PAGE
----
Citizenship and the Making of Mexican American Manhood, 1848-1959
In the first ever book-length study of Latino manhood before the Civil Rights Movement, Before Chicano examines Mexican American print culture to explore how conceptions of citizenship and manhood developed in the nineteenth and twentieth centuries. The year 1848 saw both the signing of the Treaty of Guadalupe Hidalgo that ended the U.S. Mexican War and the year of the Seneca Falls Convention, the first organized conference on women’s rights in the United States. These concurrent events signaled new ways of thinking about U.S. citizenship, and placing these historical moments into conversation with the archive of Mexican American print culture, Varon offers an expanded temporal frame for Mexican Americans as long-standing participants in U.S. national projects.
Pulling from a wide-variety of familiar and lesser-known works—from fiction and newspapers to government documents, images, and travelogues—Varon illustrates how Mexican Americans during this period envisioned themselves as U.S. citizens through cultural depictions of manhood. Before Chicano reveals how manhood offered a strategy to disparate Latino communities across the nation to imagine themselves as a cohesive whole—as Mexican Americans—and as political agents in the U.S. Though the Civil Rights Movement is typically recognized as the origin point for the study of Latino culture, Varon pushes us to consider an intellectual history that far predates the late twentieth century, one that is both national and transnational. He expands our framework for imagining Latinos’ relationship to the U.S. and to a past that is often left behind.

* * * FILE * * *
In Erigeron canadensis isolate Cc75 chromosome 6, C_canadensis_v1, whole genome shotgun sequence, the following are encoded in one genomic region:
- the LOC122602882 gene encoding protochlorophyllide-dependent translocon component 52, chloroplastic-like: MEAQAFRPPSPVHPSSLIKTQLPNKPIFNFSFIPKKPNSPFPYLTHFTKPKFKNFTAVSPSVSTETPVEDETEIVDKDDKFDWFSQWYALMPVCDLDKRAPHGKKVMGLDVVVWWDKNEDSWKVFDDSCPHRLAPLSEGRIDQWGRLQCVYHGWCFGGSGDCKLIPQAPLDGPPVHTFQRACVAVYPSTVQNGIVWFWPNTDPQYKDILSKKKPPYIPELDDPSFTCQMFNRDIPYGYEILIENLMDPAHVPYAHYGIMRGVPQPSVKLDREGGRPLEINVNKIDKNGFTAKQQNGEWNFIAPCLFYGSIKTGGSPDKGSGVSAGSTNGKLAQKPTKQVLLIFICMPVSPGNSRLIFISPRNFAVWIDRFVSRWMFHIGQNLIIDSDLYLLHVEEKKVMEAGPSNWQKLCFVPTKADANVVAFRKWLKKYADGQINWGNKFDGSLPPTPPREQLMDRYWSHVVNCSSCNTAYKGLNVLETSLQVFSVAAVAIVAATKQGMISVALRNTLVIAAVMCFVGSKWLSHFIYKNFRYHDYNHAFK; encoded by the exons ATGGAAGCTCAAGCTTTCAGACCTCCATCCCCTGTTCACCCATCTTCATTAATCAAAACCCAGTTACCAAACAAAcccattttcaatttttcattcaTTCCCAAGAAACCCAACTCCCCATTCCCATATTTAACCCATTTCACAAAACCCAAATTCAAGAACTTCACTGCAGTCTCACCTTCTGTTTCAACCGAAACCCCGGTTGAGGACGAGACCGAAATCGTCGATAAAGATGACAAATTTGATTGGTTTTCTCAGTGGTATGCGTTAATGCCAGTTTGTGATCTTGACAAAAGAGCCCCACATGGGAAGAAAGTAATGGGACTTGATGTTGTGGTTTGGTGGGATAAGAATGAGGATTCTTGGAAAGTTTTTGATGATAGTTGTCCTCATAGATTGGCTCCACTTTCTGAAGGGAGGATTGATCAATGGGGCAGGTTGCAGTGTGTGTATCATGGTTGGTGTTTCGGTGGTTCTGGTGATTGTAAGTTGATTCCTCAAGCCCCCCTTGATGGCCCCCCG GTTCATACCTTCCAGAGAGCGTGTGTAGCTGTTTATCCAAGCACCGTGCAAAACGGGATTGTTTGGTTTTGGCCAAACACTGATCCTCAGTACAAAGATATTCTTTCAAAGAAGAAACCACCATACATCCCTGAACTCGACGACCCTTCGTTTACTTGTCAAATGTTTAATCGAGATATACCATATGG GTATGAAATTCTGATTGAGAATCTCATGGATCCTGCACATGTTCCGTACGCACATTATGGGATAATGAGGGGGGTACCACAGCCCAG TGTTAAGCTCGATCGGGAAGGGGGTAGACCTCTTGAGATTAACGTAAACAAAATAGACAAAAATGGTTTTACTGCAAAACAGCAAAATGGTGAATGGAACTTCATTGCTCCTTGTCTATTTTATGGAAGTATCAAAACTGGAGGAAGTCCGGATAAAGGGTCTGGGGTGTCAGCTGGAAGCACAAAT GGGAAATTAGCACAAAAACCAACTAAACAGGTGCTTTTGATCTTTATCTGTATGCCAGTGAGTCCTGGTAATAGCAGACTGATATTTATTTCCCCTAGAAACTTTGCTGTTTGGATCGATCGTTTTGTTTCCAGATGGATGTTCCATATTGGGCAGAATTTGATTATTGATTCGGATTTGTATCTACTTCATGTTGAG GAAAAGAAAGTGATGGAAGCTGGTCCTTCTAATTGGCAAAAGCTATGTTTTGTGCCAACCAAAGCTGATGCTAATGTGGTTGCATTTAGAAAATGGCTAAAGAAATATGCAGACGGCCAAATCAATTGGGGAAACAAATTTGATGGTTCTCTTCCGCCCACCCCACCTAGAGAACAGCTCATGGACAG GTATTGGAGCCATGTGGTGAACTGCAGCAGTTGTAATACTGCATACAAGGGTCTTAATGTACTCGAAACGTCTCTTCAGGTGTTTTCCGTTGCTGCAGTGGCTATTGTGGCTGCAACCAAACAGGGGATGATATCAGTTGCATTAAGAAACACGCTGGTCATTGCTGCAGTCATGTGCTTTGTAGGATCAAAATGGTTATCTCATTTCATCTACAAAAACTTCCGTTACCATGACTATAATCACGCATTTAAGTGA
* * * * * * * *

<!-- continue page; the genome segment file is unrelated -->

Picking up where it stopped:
"Varon’s groundbreaking, beautifully written literary and intellectual history of Mexican-American manhood illuminates the ways in which Mexican Americans made claims to the public sphere by engaging with questions of citizenship, racialization, and transnational imagined communities. The book seamlessly brings together the rich literatures on feminism, nationalism, political theory, and queer theory in order to offer a brilliant, timely, and compelling historical narrative of belonging."
—Raúl Coronado, author of A World Not to Come: A History of Latino Writing and Print Culture
"Brings to bear archival work and print culture studies to uncover and analyze the cultural, historical, and literary texts involved in the “making” of Mexican American manhood and its correlation to notions of citizenship. Dr. Varon studies Spanish-language newspapers and political proclamations; fugitive narratives and short-story collections (some here analyzed at length for the first time); under-studied memoirs and long-ignored novels; and canonical figures in early Chicana/o literary histories. Dr. Varon expertly combines several fields—including American and Critical Race studies, recovery and archival work, and American literary scholarship and Chicana/o and Latino/a studies—to render the book’s study of the past presciently critical of contemporary debates about immigration, citizenship, and the presumed rights of Mexican Americans."
—Jesse Alemán, co-editor of The Latino Nineteenth Century
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